Throughout this wellness series we have been talking about the genome centric lifestyle and what nutrients our bodies require to maintain its self-healing and self-regulating properties. Most the nutrients that our body needs can be found in the foods that we eat, however, over the years due to industrialization and commercialization of our food sources we have become deficient in three key essential nutrients Omega-3’s, Vitamin D and probiotics.
In this blog, we are going to specifically look at Probiotics and their role in health and wellness.
Two nervous systems
Our bodies are actually made up of two nervous systems.
- central nervous system, composed of your brain and spinal cord and the
- enteric nervous system, which is the intrinsic nervous system of your gastrointestinal tract.
Both systems were created from the exact same material during fetal development and both systems are in constant communication via the vagus nerve (tenth cranial nerve). It is now well established that the vagus nerve is the primary route your gut bacteria use to communicate with your brain through the production of neurochemicals (Hadhazy, 2010, n.p.).
Gut and brain communication
Many think that the brain is the organ in charge, however, your gut will send more information to the brain regarding the state of the body than the brain sends to your gut. The feeling of butterflies when nervous or an upset stomach when angry are examples of how the brain can affect the gut. The same is true on the flip side, problems in the gut can lead to problems with mental health, such as anxiety and depression.
Roles of gut bacteria
At birth our gut is sterile, but over time our gut develops a diverse concoction of bacteria based from our genetics and our environment. These bacteria are responsible for digestion, metabolism, extracting vitamins and other nutrients from the food that we eat, programming the immune system and, as we just learned, communicating with the central nervous system.
Probiotics in nature
Our ancestors ate fermented foods, ate crops straight from the ground rather than sterilizing them, lived in less sterile environments, but most importantly, our ancestors did not take the copious amounts of antibiotics that we do now. Although sterilization techniques have benefits, we do not ingest the same diverse amounts of probiotics our ancestors once did, thus we must consider supplementing these essential nutrients.
Like with all nutrients, including the essential nutrients we have talked about these last few weeks, the best way to get them is through the environment and then supplement if there is no source in the diet.
Foods high in probiotics
Foods that are good sources of probiotics include:
- Kimchi – a Korean side dish made of salted and fermented vegetables
- Kefir – a fermented milk drink using kefir grains
- Sauerkraut – fermented cabbage
- Kombucha – fermented black or green tea
Yogurt and probiotics
Many of my clients will ask me about yogurt. I, personally, am not a fan of yogurt for probiotics. The large majority of yogurt is very high in sugar, which as stated in a previous blog, is quite bad for our bodies. Yogurt is made from dairy and for most people dairy is an inflammatory food. Lastly, yogurt only has a couple different types of bacteria strains (Lactobacillus bulgaricus and Streptococcus thermophilus) which does not provide much diversity of bacteria for the gut. Therefore, I would prefer my clients not count on yogurt for probiotics.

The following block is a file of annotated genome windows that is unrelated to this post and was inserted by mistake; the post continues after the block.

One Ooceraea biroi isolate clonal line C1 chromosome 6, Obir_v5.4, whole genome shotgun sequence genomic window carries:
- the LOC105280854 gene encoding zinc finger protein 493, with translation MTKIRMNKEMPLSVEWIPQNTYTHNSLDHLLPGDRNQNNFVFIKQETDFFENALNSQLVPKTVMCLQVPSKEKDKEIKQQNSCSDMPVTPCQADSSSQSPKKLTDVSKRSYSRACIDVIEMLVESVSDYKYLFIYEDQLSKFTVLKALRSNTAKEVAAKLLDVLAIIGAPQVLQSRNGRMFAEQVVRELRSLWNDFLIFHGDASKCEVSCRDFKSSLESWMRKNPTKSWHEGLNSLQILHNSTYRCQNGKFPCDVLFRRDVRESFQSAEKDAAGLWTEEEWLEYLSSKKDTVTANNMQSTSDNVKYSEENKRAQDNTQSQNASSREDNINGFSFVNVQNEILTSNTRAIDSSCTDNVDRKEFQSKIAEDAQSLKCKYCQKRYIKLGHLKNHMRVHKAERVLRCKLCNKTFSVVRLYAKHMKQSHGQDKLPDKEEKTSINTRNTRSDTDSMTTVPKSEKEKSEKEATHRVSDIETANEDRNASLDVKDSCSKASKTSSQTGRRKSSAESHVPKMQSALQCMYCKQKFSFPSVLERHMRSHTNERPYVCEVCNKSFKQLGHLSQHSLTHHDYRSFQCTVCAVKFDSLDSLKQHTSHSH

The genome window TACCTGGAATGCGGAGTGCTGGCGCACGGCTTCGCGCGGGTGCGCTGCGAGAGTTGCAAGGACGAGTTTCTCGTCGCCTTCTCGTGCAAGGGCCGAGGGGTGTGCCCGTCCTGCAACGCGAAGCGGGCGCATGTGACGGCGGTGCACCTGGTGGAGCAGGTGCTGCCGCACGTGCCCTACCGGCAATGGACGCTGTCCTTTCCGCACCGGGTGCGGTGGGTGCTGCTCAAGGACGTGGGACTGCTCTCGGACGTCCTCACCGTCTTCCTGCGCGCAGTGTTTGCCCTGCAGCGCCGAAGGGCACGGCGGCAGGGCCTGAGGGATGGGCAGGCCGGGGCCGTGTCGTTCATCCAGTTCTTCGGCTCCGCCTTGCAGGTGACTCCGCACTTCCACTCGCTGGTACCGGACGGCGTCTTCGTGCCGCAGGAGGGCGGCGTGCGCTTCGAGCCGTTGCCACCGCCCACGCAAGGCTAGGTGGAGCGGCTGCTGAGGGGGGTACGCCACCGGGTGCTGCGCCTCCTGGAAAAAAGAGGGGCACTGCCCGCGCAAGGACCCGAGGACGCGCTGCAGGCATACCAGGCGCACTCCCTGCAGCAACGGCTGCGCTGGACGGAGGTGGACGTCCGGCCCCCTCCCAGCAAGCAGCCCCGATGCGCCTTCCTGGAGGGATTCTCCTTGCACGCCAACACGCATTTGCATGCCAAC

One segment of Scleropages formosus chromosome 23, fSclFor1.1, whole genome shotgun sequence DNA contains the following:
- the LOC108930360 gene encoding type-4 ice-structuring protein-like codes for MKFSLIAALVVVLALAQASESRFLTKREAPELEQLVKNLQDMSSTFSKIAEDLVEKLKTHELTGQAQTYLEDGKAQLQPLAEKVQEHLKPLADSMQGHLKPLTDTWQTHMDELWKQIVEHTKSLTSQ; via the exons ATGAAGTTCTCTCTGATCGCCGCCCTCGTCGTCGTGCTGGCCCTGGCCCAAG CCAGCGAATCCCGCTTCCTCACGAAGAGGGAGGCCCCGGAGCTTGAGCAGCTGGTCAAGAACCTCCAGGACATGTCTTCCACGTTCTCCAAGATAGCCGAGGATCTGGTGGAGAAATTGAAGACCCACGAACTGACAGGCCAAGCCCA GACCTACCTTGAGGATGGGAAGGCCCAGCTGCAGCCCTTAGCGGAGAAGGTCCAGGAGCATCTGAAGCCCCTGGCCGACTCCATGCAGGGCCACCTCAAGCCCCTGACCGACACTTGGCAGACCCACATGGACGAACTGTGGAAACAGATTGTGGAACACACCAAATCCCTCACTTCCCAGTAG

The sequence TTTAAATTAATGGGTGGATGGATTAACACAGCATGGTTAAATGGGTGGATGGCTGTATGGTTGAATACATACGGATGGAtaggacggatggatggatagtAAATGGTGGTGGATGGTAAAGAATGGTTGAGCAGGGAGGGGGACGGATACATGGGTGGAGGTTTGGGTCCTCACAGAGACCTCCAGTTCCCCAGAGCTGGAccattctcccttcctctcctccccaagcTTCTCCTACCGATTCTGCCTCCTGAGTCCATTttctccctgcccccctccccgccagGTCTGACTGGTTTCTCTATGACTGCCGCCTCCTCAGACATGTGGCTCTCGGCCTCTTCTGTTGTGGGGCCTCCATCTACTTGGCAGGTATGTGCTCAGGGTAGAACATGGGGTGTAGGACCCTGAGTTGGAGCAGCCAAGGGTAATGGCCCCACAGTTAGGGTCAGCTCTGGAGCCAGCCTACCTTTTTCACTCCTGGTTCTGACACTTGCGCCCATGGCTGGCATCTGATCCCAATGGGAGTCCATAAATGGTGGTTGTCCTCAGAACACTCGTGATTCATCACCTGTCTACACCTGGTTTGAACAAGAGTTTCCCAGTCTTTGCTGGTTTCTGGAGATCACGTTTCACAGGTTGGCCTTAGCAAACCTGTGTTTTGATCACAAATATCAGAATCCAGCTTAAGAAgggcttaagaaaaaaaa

Supplementing probiotics first depends on the person’s diet, if the patient has ever been on antibiotics before, and lastly, how recent the antibiotic use has been. There are several different doses and is best to choose that dose on a individual level.
The probiotics capsules we carry in our office range from 5 billion active probiotic cells to 300 billion cells. It is also vital to have live cultures. This typically means a refrigerated probiotic, but some may have stabilizers in them that keep the bacteria alive at room temperature. Lastly, having a diverse amount of bacteria in the probiotic is ideal. Different bacteria have different roles in the body and the more diverse the gut flora is, the more roles that can be accomplished.
As you can see, your gut plays a much more vital role in your health than previously thought possible. Below is more research showing just how crucial your gut is to your overall health and wellness:
Researchers have discovered that the absence or presence of gut bacteria during infancy permanently alters gene expression (remember our talks on epigenetic?). Through gene profiling, researchers were able to discern that gut bacteria influenced genes and signaling pathways involved in learning, memory, and motor control, suggesting gut bacteria are closely tied to early brain development and subsequent behavior. In a similar way, probiotics have also shown to influence the activity of hundreds of your genes, helping them to express in a positive, disease-fighting manner (Hadhazy, 2010, n.p.).
Another interesting function of these gut bacteria is they produce hundreds of neurochemicals that the body and brain use to regulate physiological and mental processes such as learning, memory and mood. For example, about 95% of the body’s supply of serotonin is produced in the gut (Carpenter, 2012, n.p.). Serotonin is best known as the “feel-good” molecule and is involved in preventing depression, regulating sleep, appetite and body temperature. And this is just one of 40 different neurotransmitters produced in the gut, aka “the second brain” (Hadhazy, 2010, n.p.). This may explain why many times antidepressants may not work for some people or why kids with ADHD or those who do not sleep well usually have gut issues.
Anxiety and depression
Stress-induced changes to the microbiome may in turn affect the brain and behavior. A few studies suggest that defensive molecules the gut produced during infection, called inflammatory cytokines, disrupt brain neurochemistry and make people more vulnerable to anxiety and depression (Carpenter, 2012, n.p.). This may help explain why more than half of people with chronic GI disorders such as Crohn’s disease, ulcerative colitis and irritable bowel syndrome (IBS) are also plagued by anxiety and depression.